Curfew: Stripping kids' access to the cultural heart of New Orleans

Adults-only entertainment? A musical family, kids included, plays Royal Street on a summer evening. (kimncris/flickr creative commons)

By C.W. Cannon, The Lens contributing opinion writer |

When I lived in Europe, I used to josh my British friends with a plan for Britain’s economic future (which looked dim at the time). I suggested that they tear down every structure built after the Seventeenth Century and restore the conditions—industrial, social, economic—of that earlier age, so that American tourists could be assured an authentic medieval experience. Something more realistic and edgier than Orlando’s Magic Kingdom. I assured them that, as a New Orleanian, I was an expert at roping in the tourists.

Being a native of an area loved by tourists has interesting effects on one’s own identity and worldview. Many contemporary scholars, including Tulane sociologist Kevin Fox Gotham, have contended that the spectacle created to lure tourists also impacts those natives involved in staging it. He looks closely at the recent history of the French Quarter in his 2007 study, Authentic New Orleans, and, in particular, at the struggle between residents and tourist industry interests. His most prescient insight is how local authenticity is at the same time a lure for tourists and an argument against further growth in the tourism sector. Since I was raised in the Quarter and Marigny, his thesis illumined for me many riddles of my own personal development, including the way I have staked my own New Orleanian “authenticity capital” in several different cities and countries, to great effect. I could list many other friends, especially musicians, who have benefited abroad in a similar way, by simply putting “New Orleanian” after their names.

Sadly, being a native of the Quarter and Marigny means a lot less in New Orleans itself than it does everywhere else. One of the great myths of New Orleans is its alleged insularity and nepotism. Such attitudes might have been true for the old downtown creoles (a hundred years ago), but the movers and shakers in our city today are far more interested in attracting people from elsewhere than in listening to the whining of the losers who were born here (Uptown perhaps excepted).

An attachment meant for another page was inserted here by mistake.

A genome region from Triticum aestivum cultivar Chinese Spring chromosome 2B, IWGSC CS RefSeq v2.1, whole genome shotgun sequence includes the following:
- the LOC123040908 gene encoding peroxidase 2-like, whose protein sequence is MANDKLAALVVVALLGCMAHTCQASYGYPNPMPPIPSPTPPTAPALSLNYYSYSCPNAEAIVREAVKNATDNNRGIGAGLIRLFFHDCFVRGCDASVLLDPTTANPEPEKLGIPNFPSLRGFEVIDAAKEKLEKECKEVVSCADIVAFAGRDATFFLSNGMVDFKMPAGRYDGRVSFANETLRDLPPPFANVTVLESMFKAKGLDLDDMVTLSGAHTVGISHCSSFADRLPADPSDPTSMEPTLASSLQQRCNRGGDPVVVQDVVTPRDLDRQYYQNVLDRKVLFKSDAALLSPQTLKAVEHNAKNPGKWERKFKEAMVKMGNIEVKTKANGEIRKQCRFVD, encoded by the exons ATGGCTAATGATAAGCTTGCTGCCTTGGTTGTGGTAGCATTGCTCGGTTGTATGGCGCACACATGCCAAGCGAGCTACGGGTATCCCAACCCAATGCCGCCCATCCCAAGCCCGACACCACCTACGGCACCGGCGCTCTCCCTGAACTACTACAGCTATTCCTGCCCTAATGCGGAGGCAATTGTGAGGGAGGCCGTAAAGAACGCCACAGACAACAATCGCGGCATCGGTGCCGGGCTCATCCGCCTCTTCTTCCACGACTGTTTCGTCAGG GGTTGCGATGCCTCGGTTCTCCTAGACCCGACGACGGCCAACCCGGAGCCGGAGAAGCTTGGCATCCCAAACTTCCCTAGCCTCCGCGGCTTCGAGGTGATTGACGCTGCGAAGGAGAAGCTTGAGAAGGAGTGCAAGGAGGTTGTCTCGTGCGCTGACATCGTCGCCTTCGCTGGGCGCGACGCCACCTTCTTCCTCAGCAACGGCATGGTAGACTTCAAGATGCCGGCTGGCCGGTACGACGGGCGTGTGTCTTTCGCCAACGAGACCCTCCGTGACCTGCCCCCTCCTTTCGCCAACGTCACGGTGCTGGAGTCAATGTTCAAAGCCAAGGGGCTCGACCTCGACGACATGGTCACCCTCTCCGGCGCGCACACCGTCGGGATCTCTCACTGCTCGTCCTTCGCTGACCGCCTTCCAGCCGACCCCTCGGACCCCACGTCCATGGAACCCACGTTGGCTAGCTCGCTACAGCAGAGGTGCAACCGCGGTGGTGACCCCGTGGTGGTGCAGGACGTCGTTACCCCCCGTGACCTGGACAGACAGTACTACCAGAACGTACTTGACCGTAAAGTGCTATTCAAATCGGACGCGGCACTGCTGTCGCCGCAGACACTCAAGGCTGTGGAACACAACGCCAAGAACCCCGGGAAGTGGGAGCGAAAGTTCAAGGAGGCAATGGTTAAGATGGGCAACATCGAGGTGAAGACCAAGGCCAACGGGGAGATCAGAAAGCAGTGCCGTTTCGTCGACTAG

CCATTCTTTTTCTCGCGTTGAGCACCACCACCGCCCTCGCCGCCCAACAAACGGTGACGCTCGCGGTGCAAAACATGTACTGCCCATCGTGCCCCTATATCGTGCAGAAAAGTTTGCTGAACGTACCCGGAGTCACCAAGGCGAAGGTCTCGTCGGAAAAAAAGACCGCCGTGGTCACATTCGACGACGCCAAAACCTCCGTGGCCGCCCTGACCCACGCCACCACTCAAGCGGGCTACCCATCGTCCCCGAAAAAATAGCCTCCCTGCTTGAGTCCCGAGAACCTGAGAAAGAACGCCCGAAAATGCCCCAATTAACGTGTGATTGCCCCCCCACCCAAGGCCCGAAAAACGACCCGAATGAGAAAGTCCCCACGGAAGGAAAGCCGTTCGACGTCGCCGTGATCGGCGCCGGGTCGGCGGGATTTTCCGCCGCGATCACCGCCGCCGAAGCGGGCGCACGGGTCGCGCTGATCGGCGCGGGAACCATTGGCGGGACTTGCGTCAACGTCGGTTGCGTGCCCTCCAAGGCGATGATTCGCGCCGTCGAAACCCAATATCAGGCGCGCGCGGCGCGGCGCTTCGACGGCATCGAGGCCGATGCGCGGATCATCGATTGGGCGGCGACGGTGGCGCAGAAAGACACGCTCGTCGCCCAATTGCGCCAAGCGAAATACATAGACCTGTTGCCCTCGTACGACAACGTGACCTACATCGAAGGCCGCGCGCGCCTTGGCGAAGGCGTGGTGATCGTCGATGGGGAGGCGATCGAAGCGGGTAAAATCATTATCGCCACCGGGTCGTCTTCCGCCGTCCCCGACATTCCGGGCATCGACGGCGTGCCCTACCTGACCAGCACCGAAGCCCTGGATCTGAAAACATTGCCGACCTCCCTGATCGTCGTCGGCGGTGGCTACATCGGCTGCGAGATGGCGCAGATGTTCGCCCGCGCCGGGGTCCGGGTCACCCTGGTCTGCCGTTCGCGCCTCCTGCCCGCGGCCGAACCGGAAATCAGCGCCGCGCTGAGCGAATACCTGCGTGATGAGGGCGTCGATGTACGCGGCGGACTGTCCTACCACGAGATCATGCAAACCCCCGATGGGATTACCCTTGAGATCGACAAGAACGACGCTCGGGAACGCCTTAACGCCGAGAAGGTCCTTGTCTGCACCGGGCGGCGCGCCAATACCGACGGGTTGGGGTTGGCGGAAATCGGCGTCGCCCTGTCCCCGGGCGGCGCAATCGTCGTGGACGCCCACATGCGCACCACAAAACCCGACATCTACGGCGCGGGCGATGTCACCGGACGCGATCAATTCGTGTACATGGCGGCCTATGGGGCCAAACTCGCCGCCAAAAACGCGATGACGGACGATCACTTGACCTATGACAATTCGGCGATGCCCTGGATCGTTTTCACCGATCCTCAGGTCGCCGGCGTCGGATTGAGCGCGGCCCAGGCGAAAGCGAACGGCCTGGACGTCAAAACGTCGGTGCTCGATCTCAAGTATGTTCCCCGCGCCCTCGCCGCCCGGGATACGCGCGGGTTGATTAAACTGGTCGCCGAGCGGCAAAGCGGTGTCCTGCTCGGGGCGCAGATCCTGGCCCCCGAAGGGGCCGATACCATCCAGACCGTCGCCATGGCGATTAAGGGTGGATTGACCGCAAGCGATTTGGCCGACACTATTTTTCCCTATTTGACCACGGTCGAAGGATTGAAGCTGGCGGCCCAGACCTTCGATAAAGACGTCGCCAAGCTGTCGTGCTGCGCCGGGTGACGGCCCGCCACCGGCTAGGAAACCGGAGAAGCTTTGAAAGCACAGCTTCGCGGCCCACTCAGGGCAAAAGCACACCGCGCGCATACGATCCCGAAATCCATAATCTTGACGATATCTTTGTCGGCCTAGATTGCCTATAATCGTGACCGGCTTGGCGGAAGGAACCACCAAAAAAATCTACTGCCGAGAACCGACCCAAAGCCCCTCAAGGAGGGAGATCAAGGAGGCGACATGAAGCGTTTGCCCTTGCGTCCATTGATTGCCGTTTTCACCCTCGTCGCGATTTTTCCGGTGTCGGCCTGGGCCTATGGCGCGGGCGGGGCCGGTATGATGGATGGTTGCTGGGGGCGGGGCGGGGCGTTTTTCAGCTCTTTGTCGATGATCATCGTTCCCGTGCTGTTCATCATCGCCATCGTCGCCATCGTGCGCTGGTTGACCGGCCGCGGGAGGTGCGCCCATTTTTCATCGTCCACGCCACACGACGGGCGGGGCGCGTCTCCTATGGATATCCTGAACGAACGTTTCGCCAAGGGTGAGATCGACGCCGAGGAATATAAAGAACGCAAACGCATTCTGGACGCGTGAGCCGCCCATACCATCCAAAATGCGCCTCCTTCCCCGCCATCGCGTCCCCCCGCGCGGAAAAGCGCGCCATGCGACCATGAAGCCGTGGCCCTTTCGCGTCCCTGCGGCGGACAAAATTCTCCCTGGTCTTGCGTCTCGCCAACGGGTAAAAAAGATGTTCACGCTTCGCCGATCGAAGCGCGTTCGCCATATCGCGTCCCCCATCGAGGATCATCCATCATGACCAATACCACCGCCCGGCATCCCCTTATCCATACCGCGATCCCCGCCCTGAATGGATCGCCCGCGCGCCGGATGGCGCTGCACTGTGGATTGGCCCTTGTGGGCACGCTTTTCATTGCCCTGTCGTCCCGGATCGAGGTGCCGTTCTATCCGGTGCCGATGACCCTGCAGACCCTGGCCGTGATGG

This is why, for me personally, the saddest datum in Gotham’s analysis is the precipitous decline of families with children residing in the Quarter over the past 50 years. The reasons are complex, including the huge spike in housing costs in the neighborhood as it attracts new residents—many of them part-time—from all over the world. The other notable decline (besides population density in general) is in the number of black residents. Indeed, as the city became blacker, the Quarter became whiter.

The City Council’s new curfew banning persons under 16 from the French Quarter and a big chunk of the Faubourg Marigny after 8 p.m. looks very much like an attempt to codify in law both of these unfortunate trends. It’s not the same thing as returning the old neighborhoods to some fabricated version of an authentic past; it’s far worse than that. District C Council Member Kristin Gisleson Palmer has said that she wishes to “protect” young people by keeping them out of an “adult-oriented section of the city” (“Council to weigh minors’ Quarter curfew,” Times-Picayune, 1/5). Jackson Square? Café du Monde? Do the tourists know they have to hide their kids in their hotel rooms even when, in the summer, it’s still light outside? Who designated this huge historic heart of the city “an adult-oriented section,” anyway?